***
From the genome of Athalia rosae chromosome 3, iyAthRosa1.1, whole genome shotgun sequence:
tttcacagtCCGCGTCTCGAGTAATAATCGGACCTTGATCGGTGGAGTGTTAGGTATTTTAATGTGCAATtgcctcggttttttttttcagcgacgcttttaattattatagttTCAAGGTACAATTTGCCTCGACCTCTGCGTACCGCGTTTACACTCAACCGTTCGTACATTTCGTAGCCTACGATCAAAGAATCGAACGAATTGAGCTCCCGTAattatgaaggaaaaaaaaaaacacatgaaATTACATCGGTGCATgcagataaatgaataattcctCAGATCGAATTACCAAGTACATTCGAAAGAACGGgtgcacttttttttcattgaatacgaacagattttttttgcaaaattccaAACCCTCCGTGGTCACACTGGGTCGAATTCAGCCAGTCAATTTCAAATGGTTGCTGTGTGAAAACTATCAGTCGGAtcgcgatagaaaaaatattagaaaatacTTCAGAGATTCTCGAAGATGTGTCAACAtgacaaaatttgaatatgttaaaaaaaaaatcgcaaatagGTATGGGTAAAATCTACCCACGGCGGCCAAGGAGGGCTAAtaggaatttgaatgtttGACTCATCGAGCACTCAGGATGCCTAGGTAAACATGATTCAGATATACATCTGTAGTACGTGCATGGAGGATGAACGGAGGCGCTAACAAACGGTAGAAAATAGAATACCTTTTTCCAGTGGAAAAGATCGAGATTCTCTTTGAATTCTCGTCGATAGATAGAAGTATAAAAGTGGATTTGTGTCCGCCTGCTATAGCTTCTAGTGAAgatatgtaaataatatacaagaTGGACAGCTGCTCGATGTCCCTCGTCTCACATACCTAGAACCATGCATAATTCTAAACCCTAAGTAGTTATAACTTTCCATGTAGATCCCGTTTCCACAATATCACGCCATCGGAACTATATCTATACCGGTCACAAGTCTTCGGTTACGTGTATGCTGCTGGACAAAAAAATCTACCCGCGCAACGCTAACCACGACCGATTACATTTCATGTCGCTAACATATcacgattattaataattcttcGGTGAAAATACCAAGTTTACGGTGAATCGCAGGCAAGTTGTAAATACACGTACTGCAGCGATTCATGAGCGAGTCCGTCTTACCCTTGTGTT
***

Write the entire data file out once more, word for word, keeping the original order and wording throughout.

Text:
From the genome of Athalia rosae chromosome 3, iyAthRosa1.1, whole genome shotgun sequence:
tttcacagtCCGCGTCTCGAGTAATAATCGGACCTTGATCGGTGGAGTGTTAGGTATTTTAATGTGCAATtgcctcggttttttttttcagcgacgcttttaattattatagttTCAAGGTACAATTTGCCTCGACCTCTGCGTACCGCGTTTACACTCAACCGTTCGTACATTTCGTAGCCTACGATCAAAGAATCGAACGAATTGAGCTCCCGTAattatgaaggaaaaaaaaaaacacatgaaATTACATCGGTGCATgcagataaatgaataattcctCAGATCGAATTACCAAGTACATTCGAAAGAACGGgtgcacttttttttcattgaatacgaacagattttttttgcaaaattccaAACCCTCCGTGGTCACACTGGGTCGAATTCAGCCAGTCAATTTCAAATGGTTGCTGTGTGAAAACTATCAGTCGGAtcgcgatagaaaaaatattagaaaatacTTCAGAGATTCTCGAAGATGTGTCAACAtgacaaaatttgaatatgttaaaaaaaaaatcgcaaatagGTATGGGTAAAATCTACCCACGGCGGCCAAGGAGGGCTAAtaggaatttgaatgtttGACTCATCGAGCACTCAGGATGCCTAGGTAAACATGATTCAGATATACATCTGTAGTACGTGCATGGAGGATGAACGGAGGCGCTAACAAACGGTAGAAAATAGAATACCTTTTTCCAGTGGAAAAGATCGAGATTCTCTTTGAATTCTCGTCGATAGATAGAAGTATAAAAGTGGATTTGTGTCCGCCTGCTATAGCTTCTAGTGAAgatatgtaaataatatacaagaTGGACAGCTGCTCGATGTCCCTCGTCTCACATACCTAGAACCATGCATAATTCTAAACCCTAAGTAGTTATAACTTTCCATGTAGATCCCGTTTCCACAATATCACGCCATCGGAACTATATCTATACCGGTCACAAGTCTTCGGTTACGTGTATGCTGCTGGACAAAAAAATCTACCCGCGCAACGCTAACCACGACCGATTACATTTCATGTCGCTAACATATcacgattattaataattcttcGGTGAAAATACCAAGTTTACGGTGAATCGCAGGCAAGTTGTAAATACACGTACTGCAGCGATTCATGAGCGAGTCCGTCTTACCCTTGTGTT